This is a bit of longer post than usual, but recently I came across some of my older reflections on maps. As a geographer, I find them interesting, but also find them problematic in that they are often politically loaded or not designed to present an accurate reflection of the world.
Maps in a multiplicity of forms, and created for a range of purposes, attempt to document different aspects of the world. It can be contested to what extent these maps are an accurate reflection of the world around us, but then accurate reflection may not have been their primary purpose. The traditional map of the world (see below) would usually be considered a good indicator of how the world looks, but as Monmonier states ‘maps are massive reductions of the reality they represent, and clarity demands that much of reality be suppressed’ (2005:215) suggesting that any map is fundamentally flawed. This is supported by the fact that physical boundaries ‘are drastically distorted in some fashion when coastlines and other features are transferred from a spherical earth a flat map’.
These maps show two different representations of the world map and highlight how there is still an element of ‘ethnocentricity’ in the construction of world maps’ (Harley, 1992: 236). The first map shows a conventional world map (which in it self illustrates other inherent biases) with Europe in the centre, in reality as earth is a sphere there is no other reason that this should be the case than this was the preference of cartographers who produced it.
The other map (immediately above) shows an alternative Pacific centred map of the world showing a different perspective. Both maps show the same physical outlines of the world but by placing different areas in the centre it indicates ideas of differing importance. This is similar to many historical maps which wished to show that their country or empire as the centre of importance in the world (Harley, 192: 236). In addition to this, many historical maps displayed their own territories as larger than reality, as in indicator of power and importance, ‘the more powerful, the more prominent’ (Harley, 1992: 237).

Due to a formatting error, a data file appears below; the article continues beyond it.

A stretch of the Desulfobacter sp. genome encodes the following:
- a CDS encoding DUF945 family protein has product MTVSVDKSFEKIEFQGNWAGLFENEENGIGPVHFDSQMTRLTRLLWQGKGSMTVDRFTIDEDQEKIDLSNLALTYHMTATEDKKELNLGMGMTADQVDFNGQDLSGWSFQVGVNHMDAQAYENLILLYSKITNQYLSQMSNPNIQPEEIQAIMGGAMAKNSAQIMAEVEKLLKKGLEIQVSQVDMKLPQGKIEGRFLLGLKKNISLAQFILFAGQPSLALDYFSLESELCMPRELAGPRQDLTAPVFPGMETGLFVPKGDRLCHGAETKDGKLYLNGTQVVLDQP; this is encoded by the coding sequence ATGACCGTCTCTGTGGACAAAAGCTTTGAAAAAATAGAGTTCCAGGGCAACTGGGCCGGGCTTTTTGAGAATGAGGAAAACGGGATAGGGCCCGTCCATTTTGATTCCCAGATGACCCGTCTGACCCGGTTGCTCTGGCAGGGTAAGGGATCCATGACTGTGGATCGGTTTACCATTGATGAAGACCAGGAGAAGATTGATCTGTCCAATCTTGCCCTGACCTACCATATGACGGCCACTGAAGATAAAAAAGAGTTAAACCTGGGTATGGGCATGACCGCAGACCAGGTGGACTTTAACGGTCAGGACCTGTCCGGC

- At this point I’m reminded of the 1956 film the King and I where a map of Siam is displayed as a giant kindgom and the English teacher Anna Leonowens states that actually a very small country, much to the distaste of the crown prince.
These are prime examples of how maps do more than merely document how the world is, but act as a political tool.
Maps have been used throughout history for a variety of political purposes, many were censored for military purposes but others were used as propaganda, as seen in map below. This maps shows a relatively accurate reflection of landmass size of Europe, and attempts to depict the location of German people. The impression given is that there are large number of Germans living all over Eastern Europe, but the maps fails to provide a key for the populated size of the shaded areas. It has been found that although the spatial distribution of people is relatively accurate the actual number of Germans in these areas is exaggerated by the size of shaded areas (Harley, 2001: 64). This is a prime example of how a map does not accurately document reality, but reflects the interest of its creators. It also shows how maps can be seen as ‘technology of power’ (Harley, 1992: 24), they outline boundaries, aid administration and can be used in military action, and used to control lives by powerful institutions. This map goes some way to explain why maps do not always present the world as it actually exists.